With this in mind, the company’s strategic planners now have a solid set of data to use in their decision-making process. And because they have established a deep understanding of market fundamentals and have considered a range of potential scenarios, their choice will be more informed than if they had relied only on the “black box” price forecasts of analysts. (For an example of how assessing price scenarios can also help traders, see “Exit Iron Ore Trading—or Hold Tight and Wait?”)
Traders need scenarios, too. Many have entered the iron ore market in the past ten years, drawn by market imperfections that can help generate attractive returns. Trading companies rely heavily on volumes from junior players to build their order book. That’s because these miners often produce materials with qualities that differ markedly from the standard (such as higher or lower iron content or differing levels of impurities). As a result, junior miners often appreciate the advantages that a strong commercial partner offers. The top five iron ore producers, on the other hand, typically prefer to sell directly to end customers.
Imagine a fictional trading company called TradeCo that captured handsome profits during the boom days. Now it’s facing a challenge: accessible volumes (noncaptive seaborne volumes from junior miners) are declining in the market. Owing to a steep drop in iron ore prices since 2014, these volumes have shrunk from more than 250 million tons in 2013 to an expected 200 million tons in late 2015. In addition, multiple new iron ore projects in countries such as Sierra Leone, Guinea, Australia, and Brazil have been put on hold. TradeCo needs to decide whether to remain active in the iron ore market or to exit and shift to other commodities.
Not surprisingly, a key consideration is the expected development of the underlying market size, that is, the volume of accessible supply. TradeCo believes it requires an accessible underlying market of at least 200 million tons in any given year to maintain sufficient sourcing opportunities. Accessible volume below that figure could spark competition fierce enough to erode TradeCo’s margin.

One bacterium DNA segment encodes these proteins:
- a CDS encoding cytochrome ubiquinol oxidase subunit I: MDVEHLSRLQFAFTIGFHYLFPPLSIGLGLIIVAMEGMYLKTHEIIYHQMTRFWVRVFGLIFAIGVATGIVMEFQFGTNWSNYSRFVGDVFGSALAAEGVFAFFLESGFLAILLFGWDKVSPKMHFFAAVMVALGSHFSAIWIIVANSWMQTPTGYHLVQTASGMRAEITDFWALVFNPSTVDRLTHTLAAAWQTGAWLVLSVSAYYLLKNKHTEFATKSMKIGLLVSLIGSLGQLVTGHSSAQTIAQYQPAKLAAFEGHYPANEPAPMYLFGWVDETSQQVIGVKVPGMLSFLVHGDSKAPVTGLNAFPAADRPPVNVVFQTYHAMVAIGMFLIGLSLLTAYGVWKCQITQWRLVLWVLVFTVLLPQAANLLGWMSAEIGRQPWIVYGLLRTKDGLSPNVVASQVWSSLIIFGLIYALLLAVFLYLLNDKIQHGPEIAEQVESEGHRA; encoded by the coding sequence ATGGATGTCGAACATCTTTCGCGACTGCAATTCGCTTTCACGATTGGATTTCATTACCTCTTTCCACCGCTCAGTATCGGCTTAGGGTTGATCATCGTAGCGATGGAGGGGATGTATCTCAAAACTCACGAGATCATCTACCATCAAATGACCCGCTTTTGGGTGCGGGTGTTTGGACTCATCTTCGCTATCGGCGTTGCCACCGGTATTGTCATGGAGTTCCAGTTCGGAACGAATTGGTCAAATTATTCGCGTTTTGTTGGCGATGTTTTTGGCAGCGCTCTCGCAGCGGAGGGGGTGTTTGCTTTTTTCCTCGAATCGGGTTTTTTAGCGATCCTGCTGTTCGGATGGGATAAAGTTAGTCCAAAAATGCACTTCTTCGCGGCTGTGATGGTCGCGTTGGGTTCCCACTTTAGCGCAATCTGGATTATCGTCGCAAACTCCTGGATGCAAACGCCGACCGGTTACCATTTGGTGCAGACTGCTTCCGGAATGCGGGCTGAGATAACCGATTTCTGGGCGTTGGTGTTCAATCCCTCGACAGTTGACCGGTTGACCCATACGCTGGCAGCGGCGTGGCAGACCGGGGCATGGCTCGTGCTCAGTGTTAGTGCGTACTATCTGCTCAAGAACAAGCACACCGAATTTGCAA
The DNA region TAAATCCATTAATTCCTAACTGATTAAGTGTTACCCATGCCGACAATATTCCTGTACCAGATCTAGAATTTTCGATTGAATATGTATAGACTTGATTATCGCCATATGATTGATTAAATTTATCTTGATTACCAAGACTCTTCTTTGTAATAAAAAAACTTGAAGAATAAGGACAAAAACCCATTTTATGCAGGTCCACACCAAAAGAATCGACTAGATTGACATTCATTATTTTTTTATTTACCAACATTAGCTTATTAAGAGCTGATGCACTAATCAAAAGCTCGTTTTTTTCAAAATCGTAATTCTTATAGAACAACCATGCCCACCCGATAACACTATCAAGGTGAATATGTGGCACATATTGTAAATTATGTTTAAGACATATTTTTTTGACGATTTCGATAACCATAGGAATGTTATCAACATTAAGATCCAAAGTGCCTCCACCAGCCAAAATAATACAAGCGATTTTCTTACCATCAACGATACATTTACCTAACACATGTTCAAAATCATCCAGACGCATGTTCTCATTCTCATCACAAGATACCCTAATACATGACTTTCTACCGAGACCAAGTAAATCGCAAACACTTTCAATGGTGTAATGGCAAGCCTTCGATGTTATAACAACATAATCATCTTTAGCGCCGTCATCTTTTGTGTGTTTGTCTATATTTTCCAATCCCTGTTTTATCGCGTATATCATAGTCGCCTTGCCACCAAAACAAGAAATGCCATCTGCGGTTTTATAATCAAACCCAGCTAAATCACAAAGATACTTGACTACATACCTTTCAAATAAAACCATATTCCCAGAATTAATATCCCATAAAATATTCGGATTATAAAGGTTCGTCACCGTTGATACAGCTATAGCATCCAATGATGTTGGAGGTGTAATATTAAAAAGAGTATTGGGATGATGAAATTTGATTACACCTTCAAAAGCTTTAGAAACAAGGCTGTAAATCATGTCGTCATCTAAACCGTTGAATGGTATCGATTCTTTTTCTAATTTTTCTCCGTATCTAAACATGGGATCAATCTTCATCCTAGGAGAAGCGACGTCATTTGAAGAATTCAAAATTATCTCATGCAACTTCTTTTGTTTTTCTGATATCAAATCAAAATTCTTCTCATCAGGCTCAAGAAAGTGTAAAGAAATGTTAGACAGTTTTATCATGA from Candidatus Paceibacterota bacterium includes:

Using our three scenarios for iron ore, TradeCo can develop an informed opinion about whether sufficient accessible volumes will likely be available in the coming years. (See the exhibit below.) Both the base case (“soft landing in China”) and the upside case (“China’s second rise”) indicate accessible junior supply volumes that meet or exceed TradeCo’s minimum requirement of 200 million tons. However, in the downside case (“the Chinese bubble bursts”), the volume hurdle will be missed in each upcoming year by an average of 15 percent.
Now TradeCo has to make a judgment call. To exit iron ore trading, it must believe that the downside case will in fact unfold. Decision makers can benefit by reminding themselves of the key assumptions behind this scenario: a very bearish outlook on the Chinese economy, with GDP growth dropping from 7 percent today to 3.5 percent by 2020 and a quicker and more aggressive transition to a consumption-driven economy than in the base case. If these conditions materialize, demand for iron ore could remain below the (already low) 2015 level. To decide whether to exit the iron ore market, TradeCo’s leaders can now engage in an informed discussion of whether such a pessimistic view will come to pass and agree on the risk/reward trade-off.
Commodity prices will never be easy to predict. But by exploring a broad range of pricing scenarios based on disciplined modeling of changes in supply and demand drivers, industry players can clarify their requirements and make savvier strategic choices.
The authors would like to acknowledge the contributions of the following global experts in metals and mining on BCG’s Knowledge Team: Stephen Amery, Benjamin Chew, Xinying Chia, Clement Kwok, and Tarunjot Singh. They also thank Lauren Keller Johnson for writing assistance and Katherine Andrews, Kim Friedman, Jeff Garigliano, Abby Garland, Gina Goldstein, Brianna Patel, and Sara Strassenreiter for editing, design, and production.